Desert Foothills (USA) - Archaeology in the Northern Periphery


Archaeology in the Northern Periphery

The Desert Foothills: In Danger Of Being “All Used Up?”

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The Desert Foothills has seen a continuing population expansion since the 1870s. The Western Apache and Yavapai Indians used the natural resources of the area to add to their food supply. The first United States citizens to traverse these hills were miners seeking mineral deposits they thought certainly existed just under the surface of mother earth. After the miners and army displaced the Indians the land was ready for cattle ranchers and farmers. The number of inhabitants in Cave Creek grew slowly until the end of World War II when the population of the entire Salt River Valley exploded.
Prehistoric population expansion in the Foothills was similar to what our culture has attained since the mid-1800s. Archaeologists have documented the presence of people in our area since at least 1000 BC. These Archaic people followed seasonal routes along waterways harvesting the plants and animals in one place and then moving on.

The date when man first arrived in the Americas is not precisely known. Current evidence indicates that he arrived about 14,000 BP (before present) or earlier. The ancestors of the American Indians migrated from northeast Asia across the land bridge that connected Siberia and Alaska. These people did not enter North America in huge groups but rather in small bands. The large animals were the source of much of the food for these people and they more than likely pursued their nourishment throughout the landmass of both continents.
Archaeologists named these hunters and gatherers the Paleo-Indians. The first concrete evidence of these people in North America at this early date was found at Clovis, New Mexico, when in 1927 a projectile point was found imbedded in the bones of a mammoth. This animal’s date of death was about 11,800 BC. The discovery of this point established man’s presence in the area. It also proved he had the tools and the skills to kill the large animals.

At the end of the Pleistocene age, the climate became much warmer. With the hotter temperatures the mega fauna became extinct. Man was forced to find a different source of nourishment.
The Archaic people lived throughout the American Southwest. By 7000 BC they were wanderers, following the seasonal development of native food crops. About 3000 years ago these people discovered that by placing rocks and other moisture conserving materials around native plants they produced much better crops.

These primitive gardening techniques led to the development of a complete agricultural system. With the introduction of a better source of food these wanderers decided to build permanent homes.
They constructed many of the ruins we visit today.
Cave Creek and most of the Desert Foothills are located in the part of south central Arizona traditionally recognized as the Hohokam Northern Periphery. The periphery extends north from the Phoenix Basin covering an area between the Agua Fria River on the west and the Verde River on the east. How far north this culture existed is still to be determined.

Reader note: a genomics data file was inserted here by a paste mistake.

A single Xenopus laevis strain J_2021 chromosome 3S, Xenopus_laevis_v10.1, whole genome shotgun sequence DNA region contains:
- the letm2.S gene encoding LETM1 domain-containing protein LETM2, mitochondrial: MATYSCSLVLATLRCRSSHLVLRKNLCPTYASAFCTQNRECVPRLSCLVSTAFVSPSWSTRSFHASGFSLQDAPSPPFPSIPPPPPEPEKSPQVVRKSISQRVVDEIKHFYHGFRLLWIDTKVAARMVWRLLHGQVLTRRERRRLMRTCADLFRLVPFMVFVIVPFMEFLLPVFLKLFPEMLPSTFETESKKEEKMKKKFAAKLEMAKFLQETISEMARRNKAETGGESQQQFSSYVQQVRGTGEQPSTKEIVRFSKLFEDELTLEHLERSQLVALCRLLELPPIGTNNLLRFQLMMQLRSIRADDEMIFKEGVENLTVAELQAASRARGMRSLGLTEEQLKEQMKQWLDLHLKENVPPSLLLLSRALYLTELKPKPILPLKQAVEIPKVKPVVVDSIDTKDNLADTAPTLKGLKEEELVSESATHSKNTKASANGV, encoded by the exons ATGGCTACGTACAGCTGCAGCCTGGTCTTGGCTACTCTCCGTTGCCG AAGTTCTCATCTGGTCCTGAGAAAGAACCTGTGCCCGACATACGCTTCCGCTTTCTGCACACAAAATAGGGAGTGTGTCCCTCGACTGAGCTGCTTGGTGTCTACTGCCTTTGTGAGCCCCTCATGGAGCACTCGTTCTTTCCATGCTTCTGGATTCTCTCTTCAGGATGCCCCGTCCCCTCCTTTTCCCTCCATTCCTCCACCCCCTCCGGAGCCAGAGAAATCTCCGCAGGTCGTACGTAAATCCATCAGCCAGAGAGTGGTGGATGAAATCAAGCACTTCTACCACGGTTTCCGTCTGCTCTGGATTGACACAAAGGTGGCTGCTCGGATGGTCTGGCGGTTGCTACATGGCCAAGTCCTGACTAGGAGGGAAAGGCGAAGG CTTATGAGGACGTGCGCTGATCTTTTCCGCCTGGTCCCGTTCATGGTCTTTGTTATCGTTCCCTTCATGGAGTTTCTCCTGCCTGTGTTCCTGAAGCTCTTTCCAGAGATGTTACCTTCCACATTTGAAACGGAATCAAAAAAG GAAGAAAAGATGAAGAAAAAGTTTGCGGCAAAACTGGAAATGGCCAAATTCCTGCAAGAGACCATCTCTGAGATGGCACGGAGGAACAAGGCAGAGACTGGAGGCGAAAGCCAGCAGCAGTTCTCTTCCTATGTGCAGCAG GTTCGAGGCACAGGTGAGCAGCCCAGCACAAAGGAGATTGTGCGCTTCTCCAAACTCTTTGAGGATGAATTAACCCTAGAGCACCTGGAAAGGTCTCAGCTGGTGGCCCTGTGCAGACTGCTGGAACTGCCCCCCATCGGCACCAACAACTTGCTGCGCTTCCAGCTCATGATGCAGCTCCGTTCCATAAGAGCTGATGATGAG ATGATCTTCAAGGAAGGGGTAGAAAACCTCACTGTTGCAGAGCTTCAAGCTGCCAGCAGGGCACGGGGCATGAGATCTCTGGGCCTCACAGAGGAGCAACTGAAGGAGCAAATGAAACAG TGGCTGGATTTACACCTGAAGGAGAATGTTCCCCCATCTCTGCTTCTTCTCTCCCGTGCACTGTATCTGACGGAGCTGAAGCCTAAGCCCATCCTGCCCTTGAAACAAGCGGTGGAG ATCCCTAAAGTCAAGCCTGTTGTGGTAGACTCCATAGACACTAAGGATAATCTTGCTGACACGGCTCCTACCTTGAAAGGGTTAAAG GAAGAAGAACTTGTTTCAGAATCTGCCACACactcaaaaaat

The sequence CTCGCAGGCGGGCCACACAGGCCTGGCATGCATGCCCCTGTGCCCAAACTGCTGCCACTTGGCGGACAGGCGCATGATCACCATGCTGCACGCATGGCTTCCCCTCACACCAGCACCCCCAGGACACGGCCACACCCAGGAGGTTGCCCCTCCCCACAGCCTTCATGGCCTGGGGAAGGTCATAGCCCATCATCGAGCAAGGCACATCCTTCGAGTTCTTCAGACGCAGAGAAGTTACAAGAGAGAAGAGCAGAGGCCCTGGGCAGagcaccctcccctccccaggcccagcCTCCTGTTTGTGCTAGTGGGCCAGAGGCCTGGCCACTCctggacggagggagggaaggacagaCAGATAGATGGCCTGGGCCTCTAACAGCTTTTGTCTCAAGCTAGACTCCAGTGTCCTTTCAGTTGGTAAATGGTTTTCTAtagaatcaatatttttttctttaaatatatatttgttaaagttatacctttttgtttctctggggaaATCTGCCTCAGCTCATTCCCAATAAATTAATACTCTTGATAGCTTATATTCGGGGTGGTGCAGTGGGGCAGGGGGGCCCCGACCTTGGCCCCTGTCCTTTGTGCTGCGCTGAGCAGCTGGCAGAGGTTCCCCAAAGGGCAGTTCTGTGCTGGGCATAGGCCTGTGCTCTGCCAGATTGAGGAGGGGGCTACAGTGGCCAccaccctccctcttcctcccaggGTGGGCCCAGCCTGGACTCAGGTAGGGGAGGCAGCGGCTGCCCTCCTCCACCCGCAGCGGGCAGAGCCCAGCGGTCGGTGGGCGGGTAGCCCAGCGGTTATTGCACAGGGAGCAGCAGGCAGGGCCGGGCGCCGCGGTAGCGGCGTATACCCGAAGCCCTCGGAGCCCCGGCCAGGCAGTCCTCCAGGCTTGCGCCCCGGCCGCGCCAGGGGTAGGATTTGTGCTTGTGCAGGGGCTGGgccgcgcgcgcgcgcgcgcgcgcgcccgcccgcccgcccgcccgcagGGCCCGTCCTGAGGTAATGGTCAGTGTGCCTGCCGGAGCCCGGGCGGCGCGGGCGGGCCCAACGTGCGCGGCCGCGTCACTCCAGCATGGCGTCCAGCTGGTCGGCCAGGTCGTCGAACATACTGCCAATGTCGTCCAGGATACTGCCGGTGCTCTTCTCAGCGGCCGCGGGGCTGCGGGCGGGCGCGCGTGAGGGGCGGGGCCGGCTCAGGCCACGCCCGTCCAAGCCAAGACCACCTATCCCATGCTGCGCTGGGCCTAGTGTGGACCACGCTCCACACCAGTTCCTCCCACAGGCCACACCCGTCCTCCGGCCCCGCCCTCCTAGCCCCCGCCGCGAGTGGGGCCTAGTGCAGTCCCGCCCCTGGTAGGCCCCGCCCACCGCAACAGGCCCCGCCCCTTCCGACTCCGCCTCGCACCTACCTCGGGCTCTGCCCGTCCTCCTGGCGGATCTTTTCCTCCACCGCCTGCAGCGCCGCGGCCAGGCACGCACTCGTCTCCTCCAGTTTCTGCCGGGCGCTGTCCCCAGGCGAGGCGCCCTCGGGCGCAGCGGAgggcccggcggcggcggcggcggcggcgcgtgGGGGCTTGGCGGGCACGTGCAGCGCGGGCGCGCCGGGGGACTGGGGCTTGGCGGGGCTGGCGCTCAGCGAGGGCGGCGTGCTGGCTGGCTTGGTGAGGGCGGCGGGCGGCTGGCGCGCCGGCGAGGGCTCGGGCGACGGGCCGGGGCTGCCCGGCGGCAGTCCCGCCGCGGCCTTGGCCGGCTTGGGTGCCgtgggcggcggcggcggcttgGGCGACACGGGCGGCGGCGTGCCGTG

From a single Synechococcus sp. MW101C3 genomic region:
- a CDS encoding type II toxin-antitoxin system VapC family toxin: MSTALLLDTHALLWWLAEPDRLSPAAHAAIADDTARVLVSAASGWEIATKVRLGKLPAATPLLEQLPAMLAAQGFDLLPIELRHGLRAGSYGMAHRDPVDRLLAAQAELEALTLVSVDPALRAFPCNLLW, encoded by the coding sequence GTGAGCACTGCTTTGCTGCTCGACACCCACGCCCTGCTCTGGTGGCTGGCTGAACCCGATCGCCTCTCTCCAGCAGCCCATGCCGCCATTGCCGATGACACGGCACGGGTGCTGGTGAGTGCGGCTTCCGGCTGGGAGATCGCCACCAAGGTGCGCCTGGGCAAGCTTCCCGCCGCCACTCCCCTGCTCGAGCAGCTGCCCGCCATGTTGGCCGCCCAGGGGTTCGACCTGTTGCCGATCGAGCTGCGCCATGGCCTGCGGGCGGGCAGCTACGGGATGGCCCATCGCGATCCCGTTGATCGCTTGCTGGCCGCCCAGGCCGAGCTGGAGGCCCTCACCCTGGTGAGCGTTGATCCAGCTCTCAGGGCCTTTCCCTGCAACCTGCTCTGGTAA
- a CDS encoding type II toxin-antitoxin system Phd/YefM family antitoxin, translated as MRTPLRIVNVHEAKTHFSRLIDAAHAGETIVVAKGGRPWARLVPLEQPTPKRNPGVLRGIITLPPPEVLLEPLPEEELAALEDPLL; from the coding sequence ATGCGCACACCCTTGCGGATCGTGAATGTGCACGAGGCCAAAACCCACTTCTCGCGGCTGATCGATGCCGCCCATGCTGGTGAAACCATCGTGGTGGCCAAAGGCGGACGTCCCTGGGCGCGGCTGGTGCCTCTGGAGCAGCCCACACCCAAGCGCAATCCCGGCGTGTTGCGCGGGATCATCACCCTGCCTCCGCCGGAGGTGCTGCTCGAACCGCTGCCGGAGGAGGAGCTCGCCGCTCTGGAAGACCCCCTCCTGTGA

The Archaic period in the Hohokam Northern Periphery essentially spanned most of the middle Holocene climate epoch (7000 BC - 1200 BC). Archaic time frame sites have been found throughout the Desert Foothills. The petroglyphs located near Cave Creek and other major drainages have elements predating the arrival of the Hohokam. Until recently, few Archaic sites had been thoroughly investigated.
In 1974 William G. Holliday conducted an extensive archaeological survey of the Cave Creek drainage. This survey ran from south to north. The Cave Buttes sites, including Fort Mountain, marked the southern boundary. Holiday’s work ran north to the 6L Ranch, a site located on patented land surrounded by the Tonto National Forest. He was the first person to record and receive site numbers on the Spur Cross Ranch property. His work was published under the title, Archaeological Investigations in the Cave Creek Drainage. Tonto National Forest, Arizona. This publication was Archaeological Report No. 1, USDA Forest Service Southwestern Region, Albuquerque. This report has been used as a reference by most subsequent investigators.

Archaeological work conducted in the 1980s established patterns for the location of sites along the Cave Creek Drainage. Large to medium-sized agricultural fields are associated with canal irrigation, field houses, masonry structures and artifact assemblages. These traits indicate intensive farming.
When Carefree Highway was widened, a pithouse containing many pots, spindle whorls and cotton seed was excavated. The amount of cotton seed present indicated that this crop was grown to be exported.
The golden age of the Hohokam in the Foothills seems to be the Sedentary Period, the Sacaton Phase. The approximate dates for this time frame are 900 to 1150 AD. After these dates most of the larger ruins in the Cave Creek area had been deserted. There is speculation that part of the population moved east toward the Verde River. Lack of rain, depletion of resources, and overpopulation are reasons given for the exodus of the prehistoric population.
At the present date the Desert Foothills is in a period of drought. The water table is dropping and the population is growing at a rapid rate. Central Arizona is a desert environment. Our culture has learned to expand the available sources of water, but water is a finite resource. Will we be able to continue to use this resource at our present rate or will we repeat the pattern of the Hohokam? The word Hohokam is derived from the Pima language and is interpreted to mean “All used up.”